Keywords:juvenilia, English literature, Romanticism, Byron, Disraeli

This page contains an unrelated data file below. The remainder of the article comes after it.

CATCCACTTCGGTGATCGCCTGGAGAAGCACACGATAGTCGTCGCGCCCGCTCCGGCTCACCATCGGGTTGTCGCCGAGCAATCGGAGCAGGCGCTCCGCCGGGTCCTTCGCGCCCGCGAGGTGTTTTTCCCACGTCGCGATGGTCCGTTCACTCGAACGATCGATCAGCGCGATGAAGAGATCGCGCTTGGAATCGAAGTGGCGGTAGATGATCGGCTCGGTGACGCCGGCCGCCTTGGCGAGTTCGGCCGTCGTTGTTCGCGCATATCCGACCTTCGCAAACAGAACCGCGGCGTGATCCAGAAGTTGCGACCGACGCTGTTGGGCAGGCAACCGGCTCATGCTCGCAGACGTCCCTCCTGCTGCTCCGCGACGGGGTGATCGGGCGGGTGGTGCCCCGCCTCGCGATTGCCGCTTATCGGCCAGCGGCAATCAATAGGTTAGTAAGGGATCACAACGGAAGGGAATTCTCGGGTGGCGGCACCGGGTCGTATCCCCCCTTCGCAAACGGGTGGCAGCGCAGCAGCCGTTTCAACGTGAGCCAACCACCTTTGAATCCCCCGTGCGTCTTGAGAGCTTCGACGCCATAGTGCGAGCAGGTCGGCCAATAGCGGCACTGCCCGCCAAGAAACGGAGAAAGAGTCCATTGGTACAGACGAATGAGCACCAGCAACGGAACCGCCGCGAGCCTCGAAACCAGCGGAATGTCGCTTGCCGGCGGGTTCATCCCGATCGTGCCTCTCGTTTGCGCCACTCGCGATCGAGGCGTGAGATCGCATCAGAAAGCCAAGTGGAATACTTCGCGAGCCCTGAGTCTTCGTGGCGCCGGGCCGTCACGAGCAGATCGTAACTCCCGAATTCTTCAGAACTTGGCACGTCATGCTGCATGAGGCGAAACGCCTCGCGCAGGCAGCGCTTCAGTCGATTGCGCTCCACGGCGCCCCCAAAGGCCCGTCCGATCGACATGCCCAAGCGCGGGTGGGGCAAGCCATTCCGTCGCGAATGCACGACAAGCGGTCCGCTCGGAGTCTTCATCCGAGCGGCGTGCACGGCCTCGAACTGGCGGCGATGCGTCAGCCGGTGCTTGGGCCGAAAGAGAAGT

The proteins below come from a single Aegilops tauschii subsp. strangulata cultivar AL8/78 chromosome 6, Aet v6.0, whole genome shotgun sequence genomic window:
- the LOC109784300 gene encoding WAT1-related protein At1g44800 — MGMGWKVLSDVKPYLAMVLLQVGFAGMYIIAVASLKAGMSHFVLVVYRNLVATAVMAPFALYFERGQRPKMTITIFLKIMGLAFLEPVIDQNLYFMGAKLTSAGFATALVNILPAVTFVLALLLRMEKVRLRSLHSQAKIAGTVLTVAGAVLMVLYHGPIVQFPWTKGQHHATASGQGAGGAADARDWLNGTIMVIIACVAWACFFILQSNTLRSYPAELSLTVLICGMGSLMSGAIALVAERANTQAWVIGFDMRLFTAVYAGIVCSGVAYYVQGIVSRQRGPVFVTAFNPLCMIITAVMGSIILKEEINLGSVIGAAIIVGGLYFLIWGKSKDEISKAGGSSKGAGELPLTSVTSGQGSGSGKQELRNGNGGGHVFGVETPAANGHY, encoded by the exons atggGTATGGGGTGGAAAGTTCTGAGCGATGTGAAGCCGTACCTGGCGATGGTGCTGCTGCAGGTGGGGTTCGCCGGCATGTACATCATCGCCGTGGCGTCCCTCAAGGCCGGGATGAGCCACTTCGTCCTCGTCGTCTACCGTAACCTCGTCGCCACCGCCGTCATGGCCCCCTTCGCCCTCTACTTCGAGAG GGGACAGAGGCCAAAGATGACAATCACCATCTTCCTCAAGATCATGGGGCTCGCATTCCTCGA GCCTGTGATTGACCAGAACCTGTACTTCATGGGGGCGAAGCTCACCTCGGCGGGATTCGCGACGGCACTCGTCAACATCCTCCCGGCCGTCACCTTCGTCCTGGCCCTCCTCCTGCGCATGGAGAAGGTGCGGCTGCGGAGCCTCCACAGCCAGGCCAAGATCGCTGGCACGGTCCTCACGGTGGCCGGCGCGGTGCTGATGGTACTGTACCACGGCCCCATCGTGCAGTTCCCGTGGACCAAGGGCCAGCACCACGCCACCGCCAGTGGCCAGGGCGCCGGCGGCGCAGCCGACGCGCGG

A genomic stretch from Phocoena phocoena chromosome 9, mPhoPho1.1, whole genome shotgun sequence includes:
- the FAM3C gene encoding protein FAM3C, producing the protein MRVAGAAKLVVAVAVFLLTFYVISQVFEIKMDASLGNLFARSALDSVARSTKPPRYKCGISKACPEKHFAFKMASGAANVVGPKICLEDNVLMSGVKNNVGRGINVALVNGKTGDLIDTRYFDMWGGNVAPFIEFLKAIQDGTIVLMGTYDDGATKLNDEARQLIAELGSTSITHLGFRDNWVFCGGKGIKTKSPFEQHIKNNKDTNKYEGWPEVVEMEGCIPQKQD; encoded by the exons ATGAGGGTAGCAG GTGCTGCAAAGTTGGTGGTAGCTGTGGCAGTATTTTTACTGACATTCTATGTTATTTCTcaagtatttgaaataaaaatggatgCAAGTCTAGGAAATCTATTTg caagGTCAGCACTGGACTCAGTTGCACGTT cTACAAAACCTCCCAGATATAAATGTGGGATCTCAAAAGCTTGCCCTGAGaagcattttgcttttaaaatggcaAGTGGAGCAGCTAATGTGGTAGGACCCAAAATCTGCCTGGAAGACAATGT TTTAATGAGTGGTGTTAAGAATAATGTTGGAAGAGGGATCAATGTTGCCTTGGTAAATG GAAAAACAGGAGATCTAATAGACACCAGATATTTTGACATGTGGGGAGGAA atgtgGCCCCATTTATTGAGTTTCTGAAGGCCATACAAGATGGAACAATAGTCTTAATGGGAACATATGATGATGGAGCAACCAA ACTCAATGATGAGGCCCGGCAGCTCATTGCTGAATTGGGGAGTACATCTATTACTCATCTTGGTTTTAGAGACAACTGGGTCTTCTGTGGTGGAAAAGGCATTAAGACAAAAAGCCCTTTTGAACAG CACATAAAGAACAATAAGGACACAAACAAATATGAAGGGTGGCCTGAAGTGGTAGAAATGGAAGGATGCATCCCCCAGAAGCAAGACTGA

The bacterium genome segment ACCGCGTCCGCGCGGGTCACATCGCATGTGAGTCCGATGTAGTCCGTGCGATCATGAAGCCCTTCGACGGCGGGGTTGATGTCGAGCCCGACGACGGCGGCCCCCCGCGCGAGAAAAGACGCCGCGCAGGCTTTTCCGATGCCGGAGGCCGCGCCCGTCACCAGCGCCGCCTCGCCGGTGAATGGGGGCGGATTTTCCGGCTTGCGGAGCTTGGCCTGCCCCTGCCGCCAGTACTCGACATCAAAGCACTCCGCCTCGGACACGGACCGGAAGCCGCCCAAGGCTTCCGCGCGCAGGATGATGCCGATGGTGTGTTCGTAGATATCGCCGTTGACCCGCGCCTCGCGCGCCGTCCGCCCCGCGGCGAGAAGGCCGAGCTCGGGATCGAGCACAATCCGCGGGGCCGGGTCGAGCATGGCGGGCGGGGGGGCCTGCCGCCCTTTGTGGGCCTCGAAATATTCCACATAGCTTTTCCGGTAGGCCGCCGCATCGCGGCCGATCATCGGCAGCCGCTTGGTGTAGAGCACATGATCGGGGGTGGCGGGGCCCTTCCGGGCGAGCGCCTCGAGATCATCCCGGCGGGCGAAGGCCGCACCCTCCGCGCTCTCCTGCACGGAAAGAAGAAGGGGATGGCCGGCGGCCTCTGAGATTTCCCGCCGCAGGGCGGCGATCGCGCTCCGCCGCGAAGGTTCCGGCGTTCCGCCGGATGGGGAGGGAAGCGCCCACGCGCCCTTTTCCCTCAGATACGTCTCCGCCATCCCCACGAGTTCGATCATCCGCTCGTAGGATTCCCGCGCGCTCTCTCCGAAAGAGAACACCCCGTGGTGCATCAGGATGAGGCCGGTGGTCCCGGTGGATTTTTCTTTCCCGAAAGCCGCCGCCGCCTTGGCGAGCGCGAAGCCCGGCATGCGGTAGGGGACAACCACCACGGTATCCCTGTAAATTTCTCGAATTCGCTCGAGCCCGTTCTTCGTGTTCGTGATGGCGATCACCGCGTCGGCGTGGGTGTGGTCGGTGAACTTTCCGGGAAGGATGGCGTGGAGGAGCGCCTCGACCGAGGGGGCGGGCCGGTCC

Part One of this essay argued that the new field of juvenilia studies provides the explanatory framework that allows us to read what Young England does signify, and to indicate how the term “Young” signified in its time. More specifically, the recovery by juvenilia studies of the cultural presence of young people in Britain in the generation before Young England—its recovery of an active juvenile tradition of writers, simultaneous with and related to Romanticism—puts into context the self-fashioning and reception of this next post-Romantic generation: ambitious Young Englanders George Smythe (1818–57), John Manners (1818–1906), and Andrew Baillie-Cochrane (1816–90) in particular. Friends from boyhood, schoolmates at Eton and Cambridge, born into families of rank or on their way to titles, they looked to other bold young nobles who had made a splash before them—George Gordon, Lord Byron (1788–1824) and Percy Shelley (1792–1822). Those Romantics’ prior precocious fame provided the justification for believing that Young Englanders could make a splash too, and gave them the script for how to do so. Part Two focuses on Benjamin Disraeli (1804–1881), their political mentor, who used this script explicitly in his Coningsby novels about Young England, fusing the movement’s personalities with the characters of their meteoric Romantic predecessors.
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